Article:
Festivals in India


Under this section of Christian festivals in India, we have brought useful information on different Christian festivals and holidays in India.


Christian Festivals in India

India is a land of various religions and muliple cultures. Alongwith Hindu, Mulism and Sikh festivals, Christian festivals are also celebrated with deity and devotion in different parts of India. Let's have a look on different Christian festivals in India and their significance.

Christmas
The festival of Christmas celebrates the birth of Jesus Christ and conveys his message of love, tolerance and brotherhood. It's a celebration of humanity and mankind. Though Christmas is a primary festival of the Christian calendar but still it has a special significance in everyone's life. It is celebrated as a universal festival through out the nation. The first mention of 25th December as the birth date of Jesus occurred in 336 A.D. in an early Roman calendar. That day onwards this date is celebrated as the birth date of Jesus. In India this festival has a special significance since India is known for its unity in diversity worldwide.

Easter
Easter, also known as Pascha , the Feast of the Resurrection, the Sunday of the Resurrection or the Resurrection Day, is the most important religious feast of the Christian Calendar. Easter is observed between late March and late April (early April to early May in East). Easter celebrates the resurrection of Jesus, which occurred after his death by crucifixion. In the Catholic Church, Easter is actually an eight-day feast called the Octave of Easter.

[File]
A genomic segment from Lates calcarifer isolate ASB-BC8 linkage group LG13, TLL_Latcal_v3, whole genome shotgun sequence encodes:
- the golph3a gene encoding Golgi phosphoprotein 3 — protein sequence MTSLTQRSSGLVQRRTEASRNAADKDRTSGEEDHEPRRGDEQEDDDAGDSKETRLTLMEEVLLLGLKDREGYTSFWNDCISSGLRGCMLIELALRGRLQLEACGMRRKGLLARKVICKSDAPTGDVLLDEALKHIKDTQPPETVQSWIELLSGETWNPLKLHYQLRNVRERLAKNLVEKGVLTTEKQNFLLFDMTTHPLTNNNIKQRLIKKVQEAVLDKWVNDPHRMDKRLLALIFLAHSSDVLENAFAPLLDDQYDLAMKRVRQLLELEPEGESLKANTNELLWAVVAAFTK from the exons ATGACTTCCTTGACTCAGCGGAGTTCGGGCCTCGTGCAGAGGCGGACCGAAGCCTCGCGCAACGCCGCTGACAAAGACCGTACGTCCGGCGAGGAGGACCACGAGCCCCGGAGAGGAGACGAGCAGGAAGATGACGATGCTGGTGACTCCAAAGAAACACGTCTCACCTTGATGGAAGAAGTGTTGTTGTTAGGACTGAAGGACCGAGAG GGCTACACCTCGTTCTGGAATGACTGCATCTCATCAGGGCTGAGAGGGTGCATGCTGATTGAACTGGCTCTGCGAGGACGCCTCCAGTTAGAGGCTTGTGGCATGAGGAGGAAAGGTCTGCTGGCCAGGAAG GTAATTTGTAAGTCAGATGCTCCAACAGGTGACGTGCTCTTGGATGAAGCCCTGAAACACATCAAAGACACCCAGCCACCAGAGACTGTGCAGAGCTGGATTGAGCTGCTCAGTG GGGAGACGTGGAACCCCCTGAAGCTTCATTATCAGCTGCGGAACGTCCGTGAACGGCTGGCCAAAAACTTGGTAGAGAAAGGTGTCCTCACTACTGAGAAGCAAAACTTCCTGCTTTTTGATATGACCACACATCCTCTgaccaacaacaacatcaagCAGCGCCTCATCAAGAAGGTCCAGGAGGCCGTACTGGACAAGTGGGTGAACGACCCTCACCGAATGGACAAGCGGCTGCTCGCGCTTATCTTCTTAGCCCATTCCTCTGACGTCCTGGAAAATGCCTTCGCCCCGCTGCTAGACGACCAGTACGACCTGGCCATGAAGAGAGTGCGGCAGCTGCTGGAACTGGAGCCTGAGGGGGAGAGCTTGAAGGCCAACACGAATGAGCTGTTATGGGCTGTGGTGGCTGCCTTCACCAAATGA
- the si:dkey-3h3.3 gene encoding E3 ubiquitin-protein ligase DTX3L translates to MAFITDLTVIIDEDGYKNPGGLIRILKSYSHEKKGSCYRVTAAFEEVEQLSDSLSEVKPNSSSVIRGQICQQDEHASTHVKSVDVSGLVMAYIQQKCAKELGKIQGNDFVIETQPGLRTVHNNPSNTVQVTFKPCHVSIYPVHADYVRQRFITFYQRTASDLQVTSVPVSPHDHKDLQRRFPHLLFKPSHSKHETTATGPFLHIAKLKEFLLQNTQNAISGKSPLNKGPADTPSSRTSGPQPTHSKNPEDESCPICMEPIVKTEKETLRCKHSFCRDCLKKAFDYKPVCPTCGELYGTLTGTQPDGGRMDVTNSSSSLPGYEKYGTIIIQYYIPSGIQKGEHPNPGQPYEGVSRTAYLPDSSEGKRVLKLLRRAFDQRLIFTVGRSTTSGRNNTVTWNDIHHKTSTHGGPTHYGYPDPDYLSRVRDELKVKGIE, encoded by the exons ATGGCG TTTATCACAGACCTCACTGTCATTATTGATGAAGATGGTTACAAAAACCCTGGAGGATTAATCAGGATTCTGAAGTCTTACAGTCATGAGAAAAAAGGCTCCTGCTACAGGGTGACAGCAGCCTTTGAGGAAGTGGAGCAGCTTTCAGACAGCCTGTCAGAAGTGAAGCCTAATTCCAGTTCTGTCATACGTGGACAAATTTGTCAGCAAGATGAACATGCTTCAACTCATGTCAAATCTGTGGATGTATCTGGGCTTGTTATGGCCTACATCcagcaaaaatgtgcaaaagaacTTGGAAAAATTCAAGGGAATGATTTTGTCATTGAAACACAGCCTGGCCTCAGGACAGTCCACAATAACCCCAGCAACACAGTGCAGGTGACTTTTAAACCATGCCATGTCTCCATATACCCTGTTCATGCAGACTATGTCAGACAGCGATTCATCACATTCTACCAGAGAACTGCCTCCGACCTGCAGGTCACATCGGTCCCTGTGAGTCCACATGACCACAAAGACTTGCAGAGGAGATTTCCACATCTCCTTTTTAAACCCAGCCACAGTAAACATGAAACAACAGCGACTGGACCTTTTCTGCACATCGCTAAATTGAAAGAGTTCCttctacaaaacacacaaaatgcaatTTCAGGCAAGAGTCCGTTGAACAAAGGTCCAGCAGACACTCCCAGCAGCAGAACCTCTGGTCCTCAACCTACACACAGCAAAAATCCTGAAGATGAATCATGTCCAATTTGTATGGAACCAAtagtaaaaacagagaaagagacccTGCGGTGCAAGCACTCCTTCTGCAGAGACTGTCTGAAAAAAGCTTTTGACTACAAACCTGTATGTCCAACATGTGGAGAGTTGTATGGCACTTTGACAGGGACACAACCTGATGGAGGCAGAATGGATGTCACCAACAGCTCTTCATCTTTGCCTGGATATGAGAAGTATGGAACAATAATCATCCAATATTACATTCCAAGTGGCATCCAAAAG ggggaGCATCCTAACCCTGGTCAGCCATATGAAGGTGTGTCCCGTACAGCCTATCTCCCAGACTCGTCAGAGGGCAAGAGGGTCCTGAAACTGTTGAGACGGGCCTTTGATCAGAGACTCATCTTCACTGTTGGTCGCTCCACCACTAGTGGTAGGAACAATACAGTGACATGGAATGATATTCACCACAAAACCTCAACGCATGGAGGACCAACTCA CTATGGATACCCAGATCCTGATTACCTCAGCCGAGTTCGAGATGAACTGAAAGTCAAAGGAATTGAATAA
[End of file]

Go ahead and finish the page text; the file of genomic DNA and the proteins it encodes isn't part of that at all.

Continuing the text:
Good Friday
Good Friday, anniversary of Jesus' death on the cross. According to the Gospels, Jesus was put to death on the Friday before Easter Day. Since the early church Good Friday has been observed by fasting and penance. In the Orthodox, Roman Catholic, and Anglican traditions, the celebration of the Eucharist is suspended; liturgical service involves veneration of the cross, the Passion narrative from the Gospel of St. John, and communion using bread and wine consecrated the previous day, Maundy Thursday. Other forms of observance include prayer and meditation at the Stations of the Cross, a succession of 14 images, usually on wooden crosses, depicting Christ's crucifixion and the events leading up to it.
















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